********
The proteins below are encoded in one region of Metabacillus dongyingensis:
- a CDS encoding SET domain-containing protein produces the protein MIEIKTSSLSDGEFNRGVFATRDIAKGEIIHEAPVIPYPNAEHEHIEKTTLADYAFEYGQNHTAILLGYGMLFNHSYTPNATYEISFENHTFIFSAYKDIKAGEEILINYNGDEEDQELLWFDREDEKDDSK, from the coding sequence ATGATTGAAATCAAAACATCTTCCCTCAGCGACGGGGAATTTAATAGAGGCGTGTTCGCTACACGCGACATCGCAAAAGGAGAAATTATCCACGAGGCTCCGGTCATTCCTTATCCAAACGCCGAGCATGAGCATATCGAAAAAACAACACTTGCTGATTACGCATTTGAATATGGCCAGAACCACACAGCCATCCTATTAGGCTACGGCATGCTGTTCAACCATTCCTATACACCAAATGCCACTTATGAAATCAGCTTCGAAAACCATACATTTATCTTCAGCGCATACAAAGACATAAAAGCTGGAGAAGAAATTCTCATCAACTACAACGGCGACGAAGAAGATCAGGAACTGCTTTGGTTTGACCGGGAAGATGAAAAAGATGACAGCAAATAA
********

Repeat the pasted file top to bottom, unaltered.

The proteins below are encoded in one region of Metabacillus dongyingensis:
- a CDS encoding SET domain-containing protein produces the protein MIEIKTSSLSDGEFNRGVFATRDIAKGEIIHEAPVIPYPNAEHEHIEKTTLADYAFEYGQNHTAILLGYGMLFNHSYTPNATYEISFENHTFIFSAYKDIKAGEEILINYNGDEEDQELLWFDREDEKDDSK, from the coding sequence ATGATTGAAATCAAAACATCTTCCCTCAGCGACGGGGAATTTAATAGAGGCGTGTTCGCTACACGCGACATCGCAAAAGGAGAAATTATCCACGAGGCTCCGGTCATTCCTTATCCAAACGCCGAGCATGAGCATATCGAAAAAACAACACTTGCTGATTACGCATTTGAATATGGCCAGAACCACACAGCCATCCTATTAGGCTACGGCATGCTGTTCAACCATTCCTATACACCAAATGCCACTTATGAAATCAGCTTCGAAAACCATACATTTATCTTCAGCGCATACAAAGACATAAAAGCTGGAGAAGAAATTCTCATCAACTACAACGGCGACGAAGAAGATCAGGAACTGCTTTGGTTTGACCGGGAAGATGAAAAAGATGACAGCAAATAA